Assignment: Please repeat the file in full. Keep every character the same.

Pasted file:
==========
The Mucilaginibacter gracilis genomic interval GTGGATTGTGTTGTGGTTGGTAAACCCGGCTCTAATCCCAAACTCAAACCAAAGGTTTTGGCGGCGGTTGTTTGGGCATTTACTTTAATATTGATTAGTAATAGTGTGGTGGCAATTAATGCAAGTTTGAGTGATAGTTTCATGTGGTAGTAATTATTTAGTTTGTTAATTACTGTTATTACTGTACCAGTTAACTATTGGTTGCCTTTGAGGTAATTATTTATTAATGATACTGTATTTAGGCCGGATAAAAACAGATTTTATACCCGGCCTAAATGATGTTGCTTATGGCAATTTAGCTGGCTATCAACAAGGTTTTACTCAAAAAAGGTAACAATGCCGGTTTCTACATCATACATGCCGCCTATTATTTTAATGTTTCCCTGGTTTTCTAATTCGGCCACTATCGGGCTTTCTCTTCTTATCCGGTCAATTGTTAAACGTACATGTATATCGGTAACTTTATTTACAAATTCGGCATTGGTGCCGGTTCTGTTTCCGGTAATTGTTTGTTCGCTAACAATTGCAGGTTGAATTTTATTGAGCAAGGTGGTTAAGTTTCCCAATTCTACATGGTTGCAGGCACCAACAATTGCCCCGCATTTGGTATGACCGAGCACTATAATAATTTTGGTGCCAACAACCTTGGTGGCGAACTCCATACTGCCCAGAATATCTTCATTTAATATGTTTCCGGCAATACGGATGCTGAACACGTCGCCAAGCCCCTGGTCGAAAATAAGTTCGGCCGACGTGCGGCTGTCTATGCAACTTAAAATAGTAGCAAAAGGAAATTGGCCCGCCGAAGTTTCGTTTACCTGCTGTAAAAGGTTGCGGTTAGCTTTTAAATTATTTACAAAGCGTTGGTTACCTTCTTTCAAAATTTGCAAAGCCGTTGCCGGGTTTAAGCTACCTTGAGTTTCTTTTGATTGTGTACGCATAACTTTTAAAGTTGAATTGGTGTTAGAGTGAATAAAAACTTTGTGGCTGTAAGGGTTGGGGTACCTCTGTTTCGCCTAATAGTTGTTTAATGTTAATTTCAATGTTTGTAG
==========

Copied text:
The Mucilaginibacter gracilis genomic interval GTGGATTGTGTTGTGGTTGGTAAACCCGGCTCTAATCCCAAACTCAAACCAAAGGTTTTGGCGGCGGTTGTTTGGGCATTTACTTTAATATTGATTAGTAATAGTGTGGTGGCAATTAATGCAAGTTTGAGTGATAGTTTCATGTGGTAGTAATTATTTAGTTTGTTAATTACTGTTATTACTGTACCAGTTAACTATTGGTTGCCTTTGAGGTAATTATTTATTAATGATACTGTATTTAGGCCGGATAAAAACAGATTTTATACCCGGCCTAAATGATGTTGCTTATGGCAATTTAGCTGGCTATCAACAAGGTTTTACTCAAAAAAGGTAACAATGCCGGTTTCTACATCATACATGCCGCCTATTATTTTAATGTTTCCCTGGTTTTCTAATTCGGCCACTATCGGGCTTTCTCTTCTTATCCGGTCAATTGTTAAACGTACATGTATATCGGTAACTTTATTTACAAATTCGGCATTGGTGCCGGTTCTGTTTCCGGTAATTGTTTGTTCGCTAACAATTGCAGGTTGAATTTTATTGAGCAAGGTGGTTAAGTTTCCCAATTCTACATGGTTGCAGGCACCAACAATTGCCCCGCATTTGGTATGACCGAGCACTATAATAATTTTGGTGCCAACAACCTTGGTGGCGAACTCCATACTGCCCAGAATATCTTCATTTAATATGTTTCCGGCAATACGGATGCTGAACACGTCGCCAAGCCCCTGGTCGAAAATAAGTTCGGCCGACGTGCGGCTGTCTATGCAACTTAAAATAGTAGCAAAAGGAAATTGGCCCGCCGAAGTTTCGTTTACCTGCTGTAAAAGGTTGCGGTTAGCTTTTAAATTATTTACAAAGCGTTGGTTACCTTCTTTCAAAATTTGCAAAGCCGTTGCCGGGTTTAAGCTACCTTGAGTTTCTTTTGATTGTGTACGCATAACTTTTAAAGTTGAATTGGTGTTAGAGTGAATAAAAACTTTGTGGCTGTAAGGGTTGGGGTACCTCTGTTTCGCCTAATAGTTGTTTAATGTTAATTTCAATGTTTGTAG